UK COVID-19 Update: Three Tier Lockdown, Nightingales Mobilised

Tim Locke

October 12, 2020

These are the UK coronavirus stories you need to know about today.

Three Tier Lockdown

Source: Commons

As expected, England's local lockdowns are being put into three categories: medium, high, and very high alert levels. Currently, Boris Johnson told the Commons, there are "different sets of rules in different parts of the country that are now complex to understand, and to enforce". The new three-tier alert system is designed to simplify things.

'Medium' will cover most of the country with current national measures, including the rule of six, and the 10pm hospitality closing time.

'High' includes areas where local interventions have already been introduced with additional restrictions on household mixing.

'Very high' will apply "where transmission rates are rising most rapidly, and where the NHS could soon be under unbearable pressure".  

Liverpool will move into 'very high' from Wednesday, with household mixing banned, and gyms, leisure centres, betting shops, adult gaming centres, and casinos closing.

The PM said he wasn't prepared to "let the virus rip" because "the bleak mathematics dictate that we would suffer not only an intolerable death toll from COVID, we will put such a huge strain on our NHS with an uncontrolled second spike that our doctors and nurses would be simply unable to devote themselves to other treatments for cancer, heart disease, and hundreds more that have already been delayed, and that would be delayed again with serious long-term damage to the health of the nation."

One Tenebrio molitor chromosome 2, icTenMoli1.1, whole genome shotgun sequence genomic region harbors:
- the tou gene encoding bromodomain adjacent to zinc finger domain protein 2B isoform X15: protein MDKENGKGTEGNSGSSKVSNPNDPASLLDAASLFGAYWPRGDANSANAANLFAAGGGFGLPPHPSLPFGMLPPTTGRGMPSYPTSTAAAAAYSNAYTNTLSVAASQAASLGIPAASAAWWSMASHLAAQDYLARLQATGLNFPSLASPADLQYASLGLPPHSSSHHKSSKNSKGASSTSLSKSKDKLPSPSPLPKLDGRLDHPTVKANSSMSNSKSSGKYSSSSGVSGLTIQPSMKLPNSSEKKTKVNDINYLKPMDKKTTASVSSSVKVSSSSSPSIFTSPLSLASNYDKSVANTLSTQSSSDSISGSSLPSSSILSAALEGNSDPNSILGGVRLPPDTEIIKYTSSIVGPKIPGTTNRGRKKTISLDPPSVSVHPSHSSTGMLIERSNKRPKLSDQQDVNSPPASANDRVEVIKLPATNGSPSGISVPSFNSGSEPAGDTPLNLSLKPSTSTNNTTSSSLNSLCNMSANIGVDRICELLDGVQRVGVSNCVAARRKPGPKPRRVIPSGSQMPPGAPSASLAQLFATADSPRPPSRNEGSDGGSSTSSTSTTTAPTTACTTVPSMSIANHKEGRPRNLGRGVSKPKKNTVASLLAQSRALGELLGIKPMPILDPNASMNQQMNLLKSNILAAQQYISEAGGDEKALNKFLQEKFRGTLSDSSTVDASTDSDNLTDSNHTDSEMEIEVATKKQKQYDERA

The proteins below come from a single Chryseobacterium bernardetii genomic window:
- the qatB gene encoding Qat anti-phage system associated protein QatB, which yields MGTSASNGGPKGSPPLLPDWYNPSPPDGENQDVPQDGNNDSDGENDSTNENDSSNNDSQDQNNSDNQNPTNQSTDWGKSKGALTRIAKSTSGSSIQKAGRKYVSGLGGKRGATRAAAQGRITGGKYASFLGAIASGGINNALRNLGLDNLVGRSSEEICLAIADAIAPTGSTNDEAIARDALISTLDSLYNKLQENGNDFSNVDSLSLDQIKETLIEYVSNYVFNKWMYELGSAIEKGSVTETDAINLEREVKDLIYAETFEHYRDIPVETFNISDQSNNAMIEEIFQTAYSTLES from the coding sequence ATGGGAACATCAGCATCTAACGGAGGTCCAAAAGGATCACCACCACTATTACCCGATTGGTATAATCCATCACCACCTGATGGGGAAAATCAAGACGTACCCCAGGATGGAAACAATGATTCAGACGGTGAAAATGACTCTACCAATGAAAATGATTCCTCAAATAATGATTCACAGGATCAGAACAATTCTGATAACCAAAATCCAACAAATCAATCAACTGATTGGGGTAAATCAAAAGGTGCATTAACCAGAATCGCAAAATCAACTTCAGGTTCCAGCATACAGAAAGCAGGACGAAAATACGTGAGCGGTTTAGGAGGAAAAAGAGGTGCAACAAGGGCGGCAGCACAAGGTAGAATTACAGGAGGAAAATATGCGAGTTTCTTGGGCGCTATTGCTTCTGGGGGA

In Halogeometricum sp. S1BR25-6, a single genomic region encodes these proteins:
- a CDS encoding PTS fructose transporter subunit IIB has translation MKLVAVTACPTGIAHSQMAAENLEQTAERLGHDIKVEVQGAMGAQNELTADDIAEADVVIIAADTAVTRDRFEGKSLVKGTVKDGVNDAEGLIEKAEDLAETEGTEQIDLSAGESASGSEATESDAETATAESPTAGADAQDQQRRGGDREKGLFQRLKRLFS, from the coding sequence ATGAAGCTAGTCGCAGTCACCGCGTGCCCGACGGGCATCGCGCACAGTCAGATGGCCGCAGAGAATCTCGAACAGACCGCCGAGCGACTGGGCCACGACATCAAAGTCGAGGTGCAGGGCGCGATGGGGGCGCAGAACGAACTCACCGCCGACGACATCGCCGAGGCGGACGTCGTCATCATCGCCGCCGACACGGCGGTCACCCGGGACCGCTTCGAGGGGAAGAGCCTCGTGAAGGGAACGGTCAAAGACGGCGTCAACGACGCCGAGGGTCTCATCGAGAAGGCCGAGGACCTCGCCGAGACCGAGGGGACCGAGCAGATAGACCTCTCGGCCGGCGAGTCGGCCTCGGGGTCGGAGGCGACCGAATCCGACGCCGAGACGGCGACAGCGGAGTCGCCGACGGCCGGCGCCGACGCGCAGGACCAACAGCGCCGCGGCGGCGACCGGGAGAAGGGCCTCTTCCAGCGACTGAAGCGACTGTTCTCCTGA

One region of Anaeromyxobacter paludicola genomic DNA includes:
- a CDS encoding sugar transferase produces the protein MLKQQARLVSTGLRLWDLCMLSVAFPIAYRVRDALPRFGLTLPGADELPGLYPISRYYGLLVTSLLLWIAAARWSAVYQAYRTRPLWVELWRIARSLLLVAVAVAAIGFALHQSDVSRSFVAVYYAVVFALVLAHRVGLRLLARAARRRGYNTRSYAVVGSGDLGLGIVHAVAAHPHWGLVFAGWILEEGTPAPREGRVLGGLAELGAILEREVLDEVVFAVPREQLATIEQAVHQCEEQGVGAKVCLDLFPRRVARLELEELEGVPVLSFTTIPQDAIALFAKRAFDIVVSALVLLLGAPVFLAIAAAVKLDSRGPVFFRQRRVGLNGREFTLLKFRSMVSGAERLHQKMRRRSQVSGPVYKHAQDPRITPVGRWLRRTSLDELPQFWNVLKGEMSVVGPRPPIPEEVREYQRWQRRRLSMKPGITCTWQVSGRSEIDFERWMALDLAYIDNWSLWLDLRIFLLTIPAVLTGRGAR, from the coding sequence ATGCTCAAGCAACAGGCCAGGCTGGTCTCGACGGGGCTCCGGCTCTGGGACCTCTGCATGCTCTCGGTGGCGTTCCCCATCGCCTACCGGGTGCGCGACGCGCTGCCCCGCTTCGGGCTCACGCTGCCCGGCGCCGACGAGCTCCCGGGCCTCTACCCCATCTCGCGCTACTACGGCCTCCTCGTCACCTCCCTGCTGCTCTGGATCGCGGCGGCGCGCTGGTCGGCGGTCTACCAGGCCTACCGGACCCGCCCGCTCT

Mr Johnson promised a sunset clause on restrictions and a 4-week review.

Nightingales Mobilised

Three Nightingale hospitals in Manchester, Sunderland, and Harrogate are being prepared for large numbers of COVID-19 patients, Professor Stephen Powis, NHS England medical director, told a Downing Street briefing.

He also committed to regular testing for asymptomatic NHS staff in high-risk areas.

Professor Andrew Goddard, president of the Royal College of Physicians welcomed the testing announcement and said: "This is going to be a very hard winter, but doctors, nurses, and their colleagues stand ready to care for the nation. We all have a responsibility to protect them and the NHS so it can care for all patients, those with COVID-19 and those with other potentially life-threatening conditions."

Also presenting data at the briefing was Professor Jonathan Van-Tam, England's deputy chief medical officer who described a "marked pick-up" in cases, not just in younger age groups, and he warned that more deaths would follow rising cases.

At the weekend the BMA called for additional measures, including a tightening of the rule of six and mandatory face covering use in workplaces, and outdoors when physical distancing isn’t possible.

In Wales, Bangor became the latest place to come under local restrictions. There are 400 COVID-19 cases per 100,000 in the city.

Daily Data

In today's daily data another 13,972 UK positive tests were reported and 50 deaths.

There are 3837 COVID-19 patients in hospital and 442 ventilator beds are in use.

CQC Investigates Pandemic DNACPRs 

The Department of Health and Social Care has asked the Care Quality Commission to review how Do Not Attempt Cardiopulmonary Resuscitation (DNACPR) decisions were used during the first wave of the pandemic.

The scope is still being finalised but a report is expected early next year.

The CQC's Dr Rosie Benneyworth commented: "Along with partners we have been clear that it is unacceptable for advance care plans, with or without Do Not Attempt Resuscitation (DNAR) form completion, to be applied to groups of people of any description. These decisions must continue to be made on an individual basis according to need. Through this review we will look to identify and share best practice in this complex area, as well as identifying where decisions may not have been patient-centred and ensuring mistakes are not repeated."